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Stone No. 46




Inscription in Latin, fragmented.

A sad and sorrowing husband placed this stone under which, alas! lies the body of his beloved wife; but the soul enjoys the pure light of heaven, and her body shall at last more glorious than the stars. There is nothing that may not be hoped for,- Christ being our leader under the auspices of Christ.

Sacred to the memory of Mrs Margaret Mowatt, spouse to the Revd Dr Peters, on of the Ministers of Dundee. She departed this life in the 67th year of her age, on Sabbath the 9th day of November 1828, after a painful illness which she bore with exemplary patience. She fell asleep in Jesus to be for ever with the Lord.

Also to the memory of the above Alexander Peters D.D., who died on the 23rd and was here interred on the 30th June 1836 in his 87th year.

Source: The Book of the Howff, ©Libraries, Leisure and Culture Dundee, Local History Centre & is
reproduced with kind permission.


1828 Rev D Peters, one of the Ministers of Dundee

Source:Register of Tombs and Monuments in Dundee Burial Ground, 1832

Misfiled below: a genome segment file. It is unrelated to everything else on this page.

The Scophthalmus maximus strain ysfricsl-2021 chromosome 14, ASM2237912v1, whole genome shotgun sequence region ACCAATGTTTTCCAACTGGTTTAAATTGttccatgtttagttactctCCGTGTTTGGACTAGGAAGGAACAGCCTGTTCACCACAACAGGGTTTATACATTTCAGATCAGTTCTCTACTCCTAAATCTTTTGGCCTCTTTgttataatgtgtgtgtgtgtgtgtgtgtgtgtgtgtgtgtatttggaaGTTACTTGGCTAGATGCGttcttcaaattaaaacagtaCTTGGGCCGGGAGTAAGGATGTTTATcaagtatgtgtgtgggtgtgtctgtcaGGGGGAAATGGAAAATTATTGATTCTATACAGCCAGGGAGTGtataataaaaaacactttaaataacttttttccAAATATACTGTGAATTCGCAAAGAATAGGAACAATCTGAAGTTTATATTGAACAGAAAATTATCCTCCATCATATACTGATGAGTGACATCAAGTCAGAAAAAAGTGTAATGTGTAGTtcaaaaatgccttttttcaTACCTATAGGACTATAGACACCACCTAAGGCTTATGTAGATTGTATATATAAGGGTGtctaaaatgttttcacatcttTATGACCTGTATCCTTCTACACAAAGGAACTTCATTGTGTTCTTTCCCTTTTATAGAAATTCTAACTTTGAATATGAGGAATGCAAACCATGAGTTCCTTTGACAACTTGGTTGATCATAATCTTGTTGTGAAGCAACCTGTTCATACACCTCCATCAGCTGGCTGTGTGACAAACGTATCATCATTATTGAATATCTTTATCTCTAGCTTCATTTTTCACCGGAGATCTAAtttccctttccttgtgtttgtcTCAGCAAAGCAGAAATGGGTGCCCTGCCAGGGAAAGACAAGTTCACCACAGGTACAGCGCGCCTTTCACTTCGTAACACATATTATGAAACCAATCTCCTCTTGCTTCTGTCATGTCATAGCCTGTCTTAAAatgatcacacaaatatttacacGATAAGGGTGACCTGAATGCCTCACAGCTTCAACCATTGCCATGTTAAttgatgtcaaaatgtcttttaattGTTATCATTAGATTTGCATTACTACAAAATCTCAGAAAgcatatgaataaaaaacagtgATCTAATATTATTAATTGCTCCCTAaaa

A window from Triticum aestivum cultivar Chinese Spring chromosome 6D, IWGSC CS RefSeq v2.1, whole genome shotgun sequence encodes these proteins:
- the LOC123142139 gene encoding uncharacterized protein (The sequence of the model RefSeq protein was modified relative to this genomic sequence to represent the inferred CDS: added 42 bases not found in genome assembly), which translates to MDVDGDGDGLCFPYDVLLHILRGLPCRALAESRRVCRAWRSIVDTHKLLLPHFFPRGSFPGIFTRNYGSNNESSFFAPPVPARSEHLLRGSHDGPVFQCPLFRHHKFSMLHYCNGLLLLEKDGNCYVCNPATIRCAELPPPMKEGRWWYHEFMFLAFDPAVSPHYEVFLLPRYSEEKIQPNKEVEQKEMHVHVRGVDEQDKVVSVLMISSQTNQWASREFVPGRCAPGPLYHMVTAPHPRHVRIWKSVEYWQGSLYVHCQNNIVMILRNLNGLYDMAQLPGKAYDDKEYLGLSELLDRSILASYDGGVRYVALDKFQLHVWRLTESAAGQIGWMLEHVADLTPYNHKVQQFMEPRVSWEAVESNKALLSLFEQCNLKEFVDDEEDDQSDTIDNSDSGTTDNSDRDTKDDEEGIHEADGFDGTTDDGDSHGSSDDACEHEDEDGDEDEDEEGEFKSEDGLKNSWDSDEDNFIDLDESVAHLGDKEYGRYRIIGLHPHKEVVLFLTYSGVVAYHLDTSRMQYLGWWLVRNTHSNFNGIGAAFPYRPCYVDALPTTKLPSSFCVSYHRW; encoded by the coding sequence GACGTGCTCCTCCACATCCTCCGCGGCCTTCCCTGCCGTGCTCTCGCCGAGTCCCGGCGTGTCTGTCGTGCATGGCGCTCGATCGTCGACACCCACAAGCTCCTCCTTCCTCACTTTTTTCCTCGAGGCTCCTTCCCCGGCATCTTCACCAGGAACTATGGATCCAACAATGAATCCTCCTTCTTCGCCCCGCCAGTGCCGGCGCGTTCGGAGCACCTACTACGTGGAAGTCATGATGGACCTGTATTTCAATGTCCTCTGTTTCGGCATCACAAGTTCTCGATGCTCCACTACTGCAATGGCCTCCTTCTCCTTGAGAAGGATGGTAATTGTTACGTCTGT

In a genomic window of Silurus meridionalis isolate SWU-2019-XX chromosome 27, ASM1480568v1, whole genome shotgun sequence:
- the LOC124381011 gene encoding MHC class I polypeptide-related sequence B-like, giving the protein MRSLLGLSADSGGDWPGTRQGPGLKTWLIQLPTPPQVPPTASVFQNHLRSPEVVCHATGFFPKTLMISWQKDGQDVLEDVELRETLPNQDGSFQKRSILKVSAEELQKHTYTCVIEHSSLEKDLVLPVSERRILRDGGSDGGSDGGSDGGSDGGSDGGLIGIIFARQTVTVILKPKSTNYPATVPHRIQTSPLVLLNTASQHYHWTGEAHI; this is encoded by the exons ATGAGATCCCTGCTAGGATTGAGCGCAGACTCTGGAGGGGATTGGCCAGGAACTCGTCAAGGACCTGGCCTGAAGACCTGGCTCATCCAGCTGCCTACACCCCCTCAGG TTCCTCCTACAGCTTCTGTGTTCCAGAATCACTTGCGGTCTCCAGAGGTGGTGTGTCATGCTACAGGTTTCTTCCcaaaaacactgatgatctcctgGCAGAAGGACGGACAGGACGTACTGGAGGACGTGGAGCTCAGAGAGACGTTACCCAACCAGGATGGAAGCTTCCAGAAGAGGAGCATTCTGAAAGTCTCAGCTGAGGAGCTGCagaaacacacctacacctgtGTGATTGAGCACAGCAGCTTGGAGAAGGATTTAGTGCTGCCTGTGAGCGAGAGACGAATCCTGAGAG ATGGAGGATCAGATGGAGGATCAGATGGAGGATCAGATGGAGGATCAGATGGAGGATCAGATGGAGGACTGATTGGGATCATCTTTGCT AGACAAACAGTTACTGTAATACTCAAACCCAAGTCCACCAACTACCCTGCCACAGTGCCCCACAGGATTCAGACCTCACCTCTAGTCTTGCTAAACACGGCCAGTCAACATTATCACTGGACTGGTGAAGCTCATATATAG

THE REV. DR ALEXANDER PETERS, minister of St John's parish, Dundee, died at a very advanced age on Thursday, June 23, 1836. In early life, he was distinguished for his classical acquirements, and these imparted a complexion to his pursuits and conversation in after life. He was gifted with uncommon powers of memory, and his discourses and devotional exercises were largely pervaded by Scriptural language. Such was his memory, and so well had he studied his Bible, that it was frequently said, in the event of every copy of the Scriptures being destroyed, he would be able to reproduce them from memory. In his day, a very strong prejudice existed against clergymen reading their discourses ; and Dr Peters, in order to show that his sermons were not read, invariably, after giving out his text, closed the Bible, and did not again open it. He was a cheerful and genial old gentleman, but as sensitive as a lady regarding his age, any inquiries respecting which were exceedingly distasteful to him. An intimate acquaintance, himself rather an elderly gentleman, who knew the reverend doctor's weakness, endeavoured very adroitly to elicit a declaration on the subject ; but the wily doctor was too much for him. Meeting Dr Peters on the street one day, the gentleman remarked that he had that day completed his 80th year; and, with a sly glance at the doctor, inquired if he were not also about the same age. ' Be thankful to God, sir,' Dr Peters tartly replied, l for having received such a long lease of life. Good morning, sir ; ' and with that the doctor turned on his heel and walked quickly away, leaving his querist without the desired information. For four years before his death, the decay of his powers had unfitted him for the discharge of his clerical duties, and withdrew him from public observation.

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